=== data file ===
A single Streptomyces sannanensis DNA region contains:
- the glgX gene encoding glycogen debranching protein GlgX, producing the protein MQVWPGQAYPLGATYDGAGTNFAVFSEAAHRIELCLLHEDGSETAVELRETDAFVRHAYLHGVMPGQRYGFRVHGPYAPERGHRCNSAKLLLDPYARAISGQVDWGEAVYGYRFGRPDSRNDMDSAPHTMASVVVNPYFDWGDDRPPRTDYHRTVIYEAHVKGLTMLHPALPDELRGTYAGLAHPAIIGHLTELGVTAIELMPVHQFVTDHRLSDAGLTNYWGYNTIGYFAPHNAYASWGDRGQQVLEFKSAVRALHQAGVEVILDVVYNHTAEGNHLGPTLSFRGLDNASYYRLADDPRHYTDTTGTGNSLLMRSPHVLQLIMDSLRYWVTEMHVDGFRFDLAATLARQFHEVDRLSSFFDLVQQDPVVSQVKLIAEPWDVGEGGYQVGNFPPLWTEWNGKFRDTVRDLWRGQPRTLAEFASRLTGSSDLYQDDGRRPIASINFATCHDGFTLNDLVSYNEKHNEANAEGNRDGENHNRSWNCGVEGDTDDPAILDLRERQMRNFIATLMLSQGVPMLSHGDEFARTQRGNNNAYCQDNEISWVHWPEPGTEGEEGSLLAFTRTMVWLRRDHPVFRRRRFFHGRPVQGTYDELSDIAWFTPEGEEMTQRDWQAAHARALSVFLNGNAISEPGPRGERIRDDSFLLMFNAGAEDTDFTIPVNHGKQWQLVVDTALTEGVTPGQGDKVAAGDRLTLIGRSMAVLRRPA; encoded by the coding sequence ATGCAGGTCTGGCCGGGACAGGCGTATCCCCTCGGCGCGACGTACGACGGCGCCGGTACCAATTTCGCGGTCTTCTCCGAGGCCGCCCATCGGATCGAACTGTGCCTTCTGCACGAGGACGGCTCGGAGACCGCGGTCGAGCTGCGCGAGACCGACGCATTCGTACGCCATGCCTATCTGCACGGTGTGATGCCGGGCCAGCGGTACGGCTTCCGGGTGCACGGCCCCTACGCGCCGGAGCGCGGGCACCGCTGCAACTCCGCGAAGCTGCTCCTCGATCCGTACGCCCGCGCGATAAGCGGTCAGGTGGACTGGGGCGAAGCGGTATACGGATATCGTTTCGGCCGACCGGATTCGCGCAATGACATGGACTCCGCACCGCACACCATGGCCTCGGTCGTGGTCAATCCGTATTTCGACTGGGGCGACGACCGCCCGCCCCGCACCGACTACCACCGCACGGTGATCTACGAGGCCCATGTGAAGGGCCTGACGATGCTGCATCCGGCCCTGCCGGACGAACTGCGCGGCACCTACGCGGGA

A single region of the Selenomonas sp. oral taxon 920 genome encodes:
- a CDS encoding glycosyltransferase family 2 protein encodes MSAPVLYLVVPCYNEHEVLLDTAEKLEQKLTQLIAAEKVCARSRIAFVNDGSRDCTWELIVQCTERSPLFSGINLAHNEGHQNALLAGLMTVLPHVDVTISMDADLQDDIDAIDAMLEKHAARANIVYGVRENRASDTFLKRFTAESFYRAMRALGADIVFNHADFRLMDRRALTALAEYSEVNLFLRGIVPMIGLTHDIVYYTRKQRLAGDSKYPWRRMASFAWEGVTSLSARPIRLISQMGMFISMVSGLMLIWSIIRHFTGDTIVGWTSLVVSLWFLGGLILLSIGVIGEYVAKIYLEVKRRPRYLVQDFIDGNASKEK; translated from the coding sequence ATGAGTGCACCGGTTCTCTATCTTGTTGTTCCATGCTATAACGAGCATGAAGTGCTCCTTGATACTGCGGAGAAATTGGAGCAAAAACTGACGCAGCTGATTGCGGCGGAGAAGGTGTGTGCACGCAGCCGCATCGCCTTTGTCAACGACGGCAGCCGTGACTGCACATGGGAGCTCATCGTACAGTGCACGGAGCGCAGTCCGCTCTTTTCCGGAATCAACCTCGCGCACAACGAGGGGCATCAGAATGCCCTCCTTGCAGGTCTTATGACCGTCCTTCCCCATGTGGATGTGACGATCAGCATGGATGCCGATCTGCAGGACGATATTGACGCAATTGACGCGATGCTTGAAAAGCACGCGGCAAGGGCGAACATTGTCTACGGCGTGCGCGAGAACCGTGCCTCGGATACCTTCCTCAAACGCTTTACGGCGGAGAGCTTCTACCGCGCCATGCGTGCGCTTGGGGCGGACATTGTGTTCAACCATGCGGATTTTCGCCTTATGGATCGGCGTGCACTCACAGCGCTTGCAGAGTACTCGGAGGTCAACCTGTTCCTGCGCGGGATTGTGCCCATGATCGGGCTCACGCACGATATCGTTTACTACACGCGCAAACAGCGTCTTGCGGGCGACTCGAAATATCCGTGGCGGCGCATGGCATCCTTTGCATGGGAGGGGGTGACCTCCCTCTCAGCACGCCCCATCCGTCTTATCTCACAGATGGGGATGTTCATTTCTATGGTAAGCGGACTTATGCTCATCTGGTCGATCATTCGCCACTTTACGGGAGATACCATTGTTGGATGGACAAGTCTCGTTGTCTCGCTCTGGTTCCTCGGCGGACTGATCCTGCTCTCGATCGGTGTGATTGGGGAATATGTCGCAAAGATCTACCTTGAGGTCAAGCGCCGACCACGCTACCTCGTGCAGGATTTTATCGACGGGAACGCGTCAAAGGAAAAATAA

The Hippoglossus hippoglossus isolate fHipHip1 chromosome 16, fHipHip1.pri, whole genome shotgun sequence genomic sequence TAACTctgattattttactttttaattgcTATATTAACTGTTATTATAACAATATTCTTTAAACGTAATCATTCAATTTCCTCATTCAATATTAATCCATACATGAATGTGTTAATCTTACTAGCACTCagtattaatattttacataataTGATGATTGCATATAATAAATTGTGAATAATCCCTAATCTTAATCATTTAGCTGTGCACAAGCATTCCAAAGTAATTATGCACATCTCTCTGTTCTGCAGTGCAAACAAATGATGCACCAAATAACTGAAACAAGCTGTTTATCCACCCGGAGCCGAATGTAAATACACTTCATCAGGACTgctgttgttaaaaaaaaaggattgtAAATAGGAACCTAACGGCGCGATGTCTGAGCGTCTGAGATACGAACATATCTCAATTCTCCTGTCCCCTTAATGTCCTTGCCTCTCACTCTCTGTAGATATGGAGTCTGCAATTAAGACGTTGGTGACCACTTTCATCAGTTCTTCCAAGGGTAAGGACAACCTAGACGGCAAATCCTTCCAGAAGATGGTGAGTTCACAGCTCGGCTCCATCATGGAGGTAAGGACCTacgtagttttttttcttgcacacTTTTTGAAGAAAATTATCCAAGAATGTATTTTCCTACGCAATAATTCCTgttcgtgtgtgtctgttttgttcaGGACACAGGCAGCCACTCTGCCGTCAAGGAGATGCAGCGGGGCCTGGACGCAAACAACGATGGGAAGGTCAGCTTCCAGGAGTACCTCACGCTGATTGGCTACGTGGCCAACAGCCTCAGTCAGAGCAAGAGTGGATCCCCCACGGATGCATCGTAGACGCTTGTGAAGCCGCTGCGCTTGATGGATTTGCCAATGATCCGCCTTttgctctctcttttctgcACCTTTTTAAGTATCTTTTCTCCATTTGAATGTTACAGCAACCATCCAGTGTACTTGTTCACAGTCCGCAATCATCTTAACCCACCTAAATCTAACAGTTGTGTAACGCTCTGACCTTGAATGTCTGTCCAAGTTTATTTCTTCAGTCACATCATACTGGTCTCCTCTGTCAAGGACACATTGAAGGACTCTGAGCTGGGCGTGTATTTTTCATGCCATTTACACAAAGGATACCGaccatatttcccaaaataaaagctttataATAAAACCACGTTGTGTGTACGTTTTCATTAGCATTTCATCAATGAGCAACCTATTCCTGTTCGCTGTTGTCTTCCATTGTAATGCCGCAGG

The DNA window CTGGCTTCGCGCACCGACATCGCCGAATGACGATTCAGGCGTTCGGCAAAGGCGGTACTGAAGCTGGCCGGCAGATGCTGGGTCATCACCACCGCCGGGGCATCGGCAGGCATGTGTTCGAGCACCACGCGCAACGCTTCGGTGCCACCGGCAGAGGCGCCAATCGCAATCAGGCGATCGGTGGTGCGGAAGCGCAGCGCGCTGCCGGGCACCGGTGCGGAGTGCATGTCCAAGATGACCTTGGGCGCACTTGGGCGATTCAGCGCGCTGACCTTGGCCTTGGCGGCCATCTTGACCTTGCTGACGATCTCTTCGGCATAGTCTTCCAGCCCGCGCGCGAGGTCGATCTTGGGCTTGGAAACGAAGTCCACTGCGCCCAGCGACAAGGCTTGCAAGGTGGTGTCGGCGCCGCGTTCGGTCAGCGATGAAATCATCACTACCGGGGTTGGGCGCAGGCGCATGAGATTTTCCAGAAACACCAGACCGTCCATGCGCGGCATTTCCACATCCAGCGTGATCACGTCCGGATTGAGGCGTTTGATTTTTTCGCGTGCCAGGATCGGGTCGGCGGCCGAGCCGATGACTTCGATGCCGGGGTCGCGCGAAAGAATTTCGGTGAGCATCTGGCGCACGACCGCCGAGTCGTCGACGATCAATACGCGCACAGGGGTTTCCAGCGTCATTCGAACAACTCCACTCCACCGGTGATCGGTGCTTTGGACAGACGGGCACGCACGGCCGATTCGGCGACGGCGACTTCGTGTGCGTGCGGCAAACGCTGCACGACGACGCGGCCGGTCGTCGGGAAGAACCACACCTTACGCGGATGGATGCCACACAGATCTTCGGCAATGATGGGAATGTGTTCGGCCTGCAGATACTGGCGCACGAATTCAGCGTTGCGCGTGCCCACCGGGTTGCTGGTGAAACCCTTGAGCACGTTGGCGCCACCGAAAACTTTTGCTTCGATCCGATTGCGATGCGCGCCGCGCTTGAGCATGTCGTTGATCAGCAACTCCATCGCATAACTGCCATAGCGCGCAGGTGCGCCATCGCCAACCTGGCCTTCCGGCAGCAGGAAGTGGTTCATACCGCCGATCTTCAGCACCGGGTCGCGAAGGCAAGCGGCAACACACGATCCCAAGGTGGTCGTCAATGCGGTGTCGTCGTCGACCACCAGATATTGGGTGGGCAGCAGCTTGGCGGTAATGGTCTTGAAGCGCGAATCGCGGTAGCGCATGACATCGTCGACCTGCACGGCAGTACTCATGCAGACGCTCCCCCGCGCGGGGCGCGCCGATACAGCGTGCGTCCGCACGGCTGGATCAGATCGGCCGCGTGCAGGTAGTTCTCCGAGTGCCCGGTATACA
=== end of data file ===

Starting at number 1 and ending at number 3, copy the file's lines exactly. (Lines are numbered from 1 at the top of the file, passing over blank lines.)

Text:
A single Streptomyces sannanensis DNA region contains:
- the glgX gene encoding glycogen debranching protein GlgX, producing the protein MQVWPGQAYPLGATYDGAGTNFAVFSEAAHRIELCLLHEDGSETAVELRETDAFVRHAYLHGVMPGQRYGFRVHGPYAPERGHRCNSAKLLLDPYARAISGQVDWGEAVYGYRFGRPDSRNDMDSAPHTMASVVVNPYFDWGDDRPPRTDYHRTVIYEAHVKGLTMLHPALPDELRGTYAGLAHPAIIGHLTELGVTAIELMPVHQFVTDHRLSDAGLTNYWGYNTIGYFAPHNAYASWGDRGQQVLEFKSAVRALHQAGVEVILDVVYNHTAEGNHLGPTLSFRGLDNASYYRLADDPRHYTDTTGTGNSLLMRSPHVLQLIMDSLRYWVTEMHVDGFRFDLAATLARQFHEVDRLSSFFDLVQQDPVVSQVKLIAEPWDVGEGGYQVGNFPPLWTEWNGKFRDTVRDLWRGQPRTLAEFASRLTGSSDLYQDDGRRPIASINFATCHDGFTLNDLVSYNEKHNEANAEGNRDGENHNRSWNCGVEGDTDDPAILDLRERQMRNFIATLMLSQGVPMLSHGDEFARTQRGNNNAYCQDNEISWVHWPEPGTEGEEGSLLAFTRTMVWLRRDHPVFRRRRFFHGRPVQGTYDELSDIAWFTPEGEEMTQRDWQAAHARALSVFLNGNAISEPGPRGERIRDDSFLLMFNAGAEDTDFTIPVNHGKQWQLVVDTALTEGVTPGQGDKVAAGDRLTLIGRSMAVLRRPA; encoded by the coding sequence ATGCAGGTCTGGCCGGGACAGGCGTATCCCCTCGGCGCGACGTACGACGGCGCCGGTACCAATTTCGCGGTCTTCTCCGAGGCCGCCCATCGGATCGAACTGTGCCTTCTGCACGAGGACGGCTCGGAGACCGCGGTCGAGCTGCGCGAGACCGACGCATTCGTACGCCATGCCTATCTGCACGGTGTGATGCCGGGCCAGCGGTACGGCTTCCGGGTGCACGGCCCCTACGCGCCGGAGCGCGGGCACCGCTGCAACTCCGCGAAGCTGCTCCTCGATCCGTACGCCCGCGCGATAAGCGGTCAGGTGGACTGGGGCGAAGCGGTATACGGATATCGTTTCGGCCGACCGGATTCGCGCAATGACATGGACTCCGCACCGCACACCATGGCCTCGGTCGTGGTCAATCCGTATTTCGACTGGGGCGACGACCGCCCGCCCCGCACCGACTACCACCGCACGGTGATCTACGAGGCCCATGTGAAGGGCCTGACGATGCTGCATCCGGCCCTGCCGGACGAACTGCGCGGCACCTACGCGGGA

A single region of the Selenomonas sp. oral taxon 920 genome encodes: